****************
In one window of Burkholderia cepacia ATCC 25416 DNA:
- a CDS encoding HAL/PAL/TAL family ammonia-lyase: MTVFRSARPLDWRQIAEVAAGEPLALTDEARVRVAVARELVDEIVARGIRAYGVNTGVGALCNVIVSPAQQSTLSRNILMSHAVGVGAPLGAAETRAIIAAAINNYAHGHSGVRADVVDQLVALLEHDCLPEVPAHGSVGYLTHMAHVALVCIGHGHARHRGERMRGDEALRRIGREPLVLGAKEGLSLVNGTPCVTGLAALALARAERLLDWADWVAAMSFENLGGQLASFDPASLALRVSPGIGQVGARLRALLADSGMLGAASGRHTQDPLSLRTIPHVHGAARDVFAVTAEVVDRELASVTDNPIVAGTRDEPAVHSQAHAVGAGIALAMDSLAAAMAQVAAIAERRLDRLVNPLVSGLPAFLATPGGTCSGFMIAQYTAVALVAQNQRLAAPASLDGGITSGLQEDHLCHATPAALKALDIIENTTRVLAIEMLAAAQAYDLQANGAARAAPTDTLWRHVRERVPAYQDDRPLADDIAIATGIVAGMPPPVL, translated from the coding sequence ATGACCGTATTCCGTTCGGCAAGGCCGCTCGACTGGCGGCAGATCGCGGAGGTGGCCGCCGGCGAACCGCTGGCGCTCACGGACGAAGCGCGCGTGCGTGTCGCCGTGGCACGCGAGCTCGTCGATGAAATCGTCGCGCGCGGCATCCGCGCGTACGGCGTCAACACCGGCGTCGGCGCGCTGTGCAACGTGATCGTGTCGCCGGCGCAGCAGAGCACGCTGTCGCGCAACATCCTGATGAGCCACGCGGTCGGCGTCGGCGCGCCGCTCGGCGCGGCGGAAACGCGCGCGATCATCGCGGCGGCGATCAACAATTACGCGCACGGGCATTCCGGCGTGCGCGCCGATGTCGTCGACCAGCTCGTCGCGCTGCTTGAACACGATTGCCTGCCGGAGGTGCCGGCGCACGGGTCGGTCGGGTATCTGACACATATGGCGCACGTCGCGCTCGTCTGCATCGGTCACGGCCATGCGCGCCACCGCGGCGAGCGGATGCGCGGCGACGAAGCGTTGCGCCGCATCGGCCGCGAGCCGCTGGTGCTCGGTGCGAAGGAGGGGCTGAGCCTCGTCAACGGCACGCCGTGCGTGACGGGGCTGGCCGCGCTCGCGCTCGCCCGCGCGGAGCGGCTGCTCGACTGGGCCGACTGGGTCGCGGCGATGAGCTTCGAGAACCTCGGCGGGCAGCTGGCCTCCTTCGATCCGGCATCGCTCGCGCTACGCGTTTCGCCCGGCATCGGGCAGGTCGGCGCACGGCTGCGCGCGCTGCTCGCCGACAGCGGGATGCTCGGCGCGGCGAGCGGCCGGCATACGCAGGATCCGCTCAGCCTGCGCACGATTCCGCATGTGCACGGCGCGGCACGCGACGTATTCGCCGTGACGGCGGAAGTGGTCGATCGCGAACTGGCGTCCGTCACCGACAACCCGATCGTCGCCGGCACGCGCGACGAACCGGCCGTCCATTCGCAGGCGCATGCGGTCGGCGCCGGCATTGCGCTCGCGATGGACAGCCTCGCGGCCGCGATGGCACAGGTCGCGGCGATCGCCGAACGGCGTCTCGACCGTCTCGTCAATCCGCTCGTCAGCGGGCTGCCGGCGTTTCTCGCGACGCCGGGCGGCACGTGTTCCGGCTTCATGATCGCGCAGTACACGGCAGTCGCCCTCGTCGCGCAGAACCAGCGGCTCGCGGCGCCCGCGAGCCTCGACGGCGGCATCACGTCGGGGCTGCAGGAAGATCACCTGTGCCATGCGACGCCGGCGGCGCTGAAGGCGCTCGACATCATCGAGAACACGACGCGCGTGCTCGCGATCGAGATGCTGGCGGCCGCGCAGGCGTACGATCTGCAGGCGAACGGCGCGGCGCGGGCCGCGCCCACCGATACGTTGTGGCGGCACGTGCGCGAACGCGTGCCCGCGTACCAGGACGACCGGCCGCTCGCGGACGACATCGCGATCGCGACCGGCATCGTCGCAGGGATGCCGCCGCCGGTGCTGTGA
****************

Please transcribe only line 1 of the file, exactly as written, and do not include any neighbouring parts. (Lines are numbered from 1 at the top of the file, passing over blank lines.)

In one window of Burkholderia cepacia ATCC 25416 DNA: